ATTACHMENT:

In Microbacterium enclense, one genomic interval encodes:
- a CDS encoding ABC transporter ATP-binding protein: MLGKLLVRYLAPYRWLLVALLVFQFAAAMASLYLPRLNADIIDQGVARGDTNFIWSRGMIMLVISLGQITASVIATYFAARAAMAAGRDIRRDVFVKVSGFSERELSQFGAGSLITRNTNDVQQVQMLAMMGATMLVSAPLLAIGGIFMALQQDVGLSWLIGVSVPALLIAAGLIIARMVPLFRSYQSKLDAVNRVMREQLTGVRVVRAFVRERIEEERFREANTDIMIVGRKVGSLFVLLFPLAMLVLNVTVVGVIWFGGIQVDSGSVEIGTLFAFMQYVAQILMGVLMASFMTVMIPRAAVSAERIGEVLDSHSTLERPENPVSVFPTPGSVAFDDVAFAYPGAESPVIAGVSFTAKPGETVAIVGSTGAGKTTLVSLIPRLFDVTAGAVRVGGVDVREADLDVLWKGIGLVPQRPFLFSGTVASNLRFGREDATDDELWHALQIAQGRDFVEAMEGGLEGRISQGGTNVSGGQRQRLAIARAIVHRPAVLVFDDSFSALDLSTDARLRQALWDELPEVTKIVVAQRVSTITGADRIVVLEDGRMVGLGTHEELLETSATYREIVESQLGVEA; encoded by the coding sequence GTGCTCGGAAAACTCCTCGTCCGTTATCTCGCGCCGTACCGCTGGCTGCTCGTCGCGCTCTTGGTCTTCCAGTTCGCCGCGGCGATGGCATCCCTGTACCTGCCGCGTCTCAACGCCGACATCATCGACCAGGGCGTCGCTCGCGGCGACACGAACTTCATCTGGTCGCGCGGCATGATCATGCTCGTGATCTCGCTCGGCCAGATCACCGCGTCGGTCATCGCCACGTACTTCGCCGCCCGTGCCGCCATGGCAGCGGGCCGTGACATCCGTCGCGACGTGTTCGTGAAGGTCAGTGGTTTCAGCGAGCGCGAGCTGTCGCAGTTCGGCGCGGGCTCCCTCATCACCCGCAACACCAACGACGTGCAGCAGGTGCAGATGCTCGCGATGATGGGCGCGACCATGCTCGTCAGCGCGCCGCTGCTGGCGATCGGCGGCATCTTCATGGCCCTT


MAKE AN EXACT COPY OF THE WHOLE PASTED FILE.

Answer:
In Microbacterium enclense, one genomic interval encodes:
- a CDS encoding ABC transporter ATP-binding protein: MLGKLLVRYLAPYRWLLVALLVFQFAAAMASLYLPRLNADIIDQGVARGDTNFIWSRGMIMLVISLGQITASVIATYFAARAAMAAGRDIRRDVFVKVSGFSERELSQFGAGSLITRNTNDVQQVQMLAMMGATMLVSAPLLAIGGIFMALQQDVGLSWLIGVSVPALLIAAGLIIARMVPLFRSYQSKLDAVNRVMREQLTGVRVVRAFVRERIEEERFREANTDIMIVGRKVGSLFVLLFPLAMLVLNVTVVGVIWFGGIQVDSGSVEIGTLFAFMQYVAQILMGVLMASFMTVMIPRAAVSAERIGEVLDSHSTLERPENPVSVFPTPGSVAFDDVAFAYPGAESPVIAGVSFTAKPGETVAIVGSTGAGKTTLVSLIPRLFDVTAGAVRVGGVDVREADLDVLWKGIGLVPQRPFLFSGTVASNLRFGREDATDDELWHALQIAQGRDFVEAMEGGLEGRISQGGTNVSGGQRQRLAIARAIVHRPAVLVFDDSFSALDLSTDARLRQALWDELPEVTKIVVAQRVSTITGADRIVVLEDGRMVGLGTHEELLETSATYREIVESQLGVEA; encoded by the coding sequence GTGCTCGGAAAACTCCTCGTCCGTTATCTCGCGCCGTACCGCTGGCTGCTCGTCGCGCTCTTGGTCTTCCAGTTCGCCGCGGCGATGGCATCCCTGTACCTGCCGCGTCTCAACGCCGACATCATCGACCAGGGCGTCGCTCGCGGCGACACGAACTTCATCTGGTCGCGCGGCATGATCATGCTCGTGATCTCGCTCGGCCAGATCACCGCGTCGGTCATCGCCACGTACTTCGCCGCCCGTGCCGCCATGGCAGCGGGCCGTGACATCCGTCGCGACGTGTTCGTGAAGGTCAGTGGTTTCAGCGAGCGCGAGCTGTCGCAGTTCGGCGCGGGCTCCCTCATCACCCGCAACACCAACGACGTGCAGCAGGTGCAGATGCTCGCGATGATGGGCGCGACCATGCTCGTCAGCGCGCCGCTGCTGGCGATCGGCGGCATCTTCATGGCCCTT